Forecasters predicted historic winds.
And they didn’t exaggerate.
Northern California was being battered Sunday morning with extreme Diablo winds. The National Weather Service clocked a gust of 93 mph near Healdsburg, which is now threatened by the Kincade fire. The winds caused the fire in Sonoma County to explode overnight, prompting evacuations in Santa Rosa and south to Bodega Bay.
The Diablo winds came to Santa Rosa early Sunday. The whistles and flutters that announced their coming just past midnight quickly turned into long, angry howls and gusts that rattled buildings.
By 4 a.m., new evacuation orders and warnings came out for more of Santa Rosa, leaving large swaths of the city under threat. The area west of Charles M Schulz Sonoma County Airport was put under mandatory evacuation. Sutter Hospital nearby evacuated the night before. Now it was Kaiser’s turn and ambulances snaked the lot loading patients.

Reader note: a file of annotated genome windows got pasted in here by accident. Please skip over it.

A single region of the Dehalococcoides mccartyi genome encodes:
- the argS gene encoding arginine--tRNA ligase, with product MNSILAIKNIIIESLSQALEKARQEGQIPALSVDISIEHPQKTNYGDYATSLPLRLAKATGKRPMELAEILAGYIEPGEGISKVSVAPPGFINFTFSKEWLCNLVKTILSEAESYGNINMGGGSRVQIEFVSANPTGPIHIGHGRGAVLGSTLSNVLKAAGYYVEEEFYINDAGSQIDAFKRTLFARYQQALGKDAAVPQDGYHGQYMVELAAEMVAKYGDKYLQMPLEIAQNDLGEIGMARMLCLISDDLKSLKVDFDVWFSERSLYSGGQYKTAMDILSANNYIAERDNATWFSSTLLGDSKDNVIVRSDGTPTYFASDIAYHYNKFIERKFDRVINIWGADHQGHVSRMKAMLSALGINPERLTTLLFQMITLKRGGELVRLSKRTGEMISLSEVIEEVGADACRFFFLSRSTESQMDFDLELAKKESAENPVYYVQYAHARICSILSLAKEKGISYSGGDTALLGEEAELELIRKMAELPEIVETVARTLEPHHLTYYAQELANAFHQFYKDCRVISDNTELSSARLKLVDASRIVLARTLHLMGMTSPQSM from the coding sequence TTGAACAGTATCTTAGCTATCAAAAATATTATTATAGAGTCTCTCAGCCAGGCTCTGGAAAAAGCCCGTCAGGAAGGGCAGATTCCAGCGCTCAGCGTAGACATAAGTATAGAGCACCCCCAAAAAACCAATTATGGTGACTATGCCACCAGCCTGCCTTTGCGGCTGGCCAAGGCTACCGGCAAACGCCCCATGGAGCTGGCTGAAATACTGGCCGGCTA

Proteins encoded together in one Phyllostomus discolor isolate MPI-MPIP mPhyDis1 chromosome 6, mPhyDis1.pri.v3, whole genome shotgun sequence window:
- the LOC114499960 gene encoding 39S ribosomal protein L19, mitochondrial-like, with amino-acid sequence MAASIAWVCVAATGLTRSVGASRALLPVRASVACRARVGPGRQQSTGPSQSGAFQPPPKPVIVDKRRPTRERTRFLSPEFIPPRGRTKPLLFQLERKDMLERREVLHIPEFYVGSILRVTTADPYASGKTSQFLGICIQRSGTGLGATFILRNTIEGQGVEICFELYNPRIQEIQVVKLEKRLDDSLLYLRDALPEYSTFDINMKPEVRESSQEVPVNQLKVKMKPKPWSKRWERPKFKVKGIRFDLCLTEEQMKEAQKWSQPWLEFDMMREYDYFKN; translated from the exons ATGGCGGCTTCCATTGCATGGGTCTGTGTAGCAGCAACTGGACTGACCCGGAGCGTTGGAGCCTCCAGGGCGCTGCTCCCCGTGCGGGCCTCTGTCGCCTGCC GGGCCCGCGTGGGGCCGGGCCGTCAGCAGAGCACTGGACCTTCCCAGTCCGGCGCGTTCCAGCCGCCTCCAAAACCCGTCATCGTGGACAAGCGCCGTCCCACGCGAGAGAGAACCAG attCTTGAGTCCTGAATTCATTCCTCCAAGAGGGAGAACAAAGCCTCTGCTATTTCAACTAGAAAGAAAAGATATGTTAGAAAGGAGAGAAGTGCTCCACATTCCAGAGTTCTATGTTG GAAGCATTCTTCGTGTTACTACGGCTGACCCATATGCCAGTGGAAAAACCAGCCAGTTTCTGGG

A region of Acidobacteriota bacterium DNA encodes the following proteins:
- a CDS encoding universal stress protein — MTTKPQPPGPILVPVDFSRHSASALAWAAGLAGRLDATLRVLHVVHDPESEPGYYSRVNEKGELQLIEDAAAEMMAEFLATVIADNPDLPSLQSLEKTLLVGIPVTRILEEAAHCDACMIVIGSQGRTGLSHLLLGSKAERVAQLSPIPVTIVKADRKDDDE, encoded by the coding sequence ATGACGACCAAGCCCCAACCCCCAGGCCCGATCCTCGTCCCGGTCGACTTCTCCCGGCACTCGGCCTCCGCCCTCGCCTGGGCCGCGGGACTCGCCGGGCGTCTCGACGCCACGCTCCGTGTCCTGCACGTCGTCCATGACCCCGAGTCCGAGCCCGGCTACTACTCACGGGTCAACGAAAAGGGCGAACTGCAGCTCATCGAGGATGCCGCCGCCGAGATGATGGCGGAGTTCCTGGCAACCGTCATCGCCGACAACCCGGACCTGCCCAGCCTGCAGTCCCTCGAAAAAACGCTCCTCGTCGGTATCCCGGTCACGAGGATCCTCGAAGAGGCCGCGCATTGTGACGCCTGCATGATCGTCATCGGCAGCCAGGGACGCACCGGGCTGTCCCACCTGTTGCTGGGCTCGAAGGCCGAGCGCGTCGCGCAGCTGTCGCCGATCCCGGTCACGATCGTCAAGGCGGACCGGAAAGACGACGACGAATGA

The duration of the extreme wind event, known in the Bay Area as Diablo winds, was forecast to be roughly 36 hours, from Saturday evening around 8 p.m. into Monday morning, with isolated gusts of 65 mph to 80 mph in the highest peaks in the North Bay.
Not only will winds be bad, but the air will be quite dry _ relative humidity levels are forecast to fall between 15% and 30%; anything in the teens and 20s is really dry.
Temperatures are forecast to drop from midweek levels, which reached the 90s as the Kincade fire burned out of control on the northern edge of Sonoma County, destroying dozens of structures; in the North Bay, highs were forecast to fall into the 80s on Saturday and the 70s on Sunday, said weather service meteorologist Anna Schneider. But the falling temperatures won’t make much difference; the hot weather this week just dried out vegetation even more.
The Diablo winds coming to Northern California this weekend are meteorologically identical to the Santa Ana winds of Southern California. Both come from the northeast and are fueled by high-pressure air over Nevada and Utah seeking a path through the Sierra Nevada and Coast Ranges or Transverse Ranges to fill lower-pressure voids on the coast.
By Anita Chabria and Rong-Gong Lin II
Los Angeles Times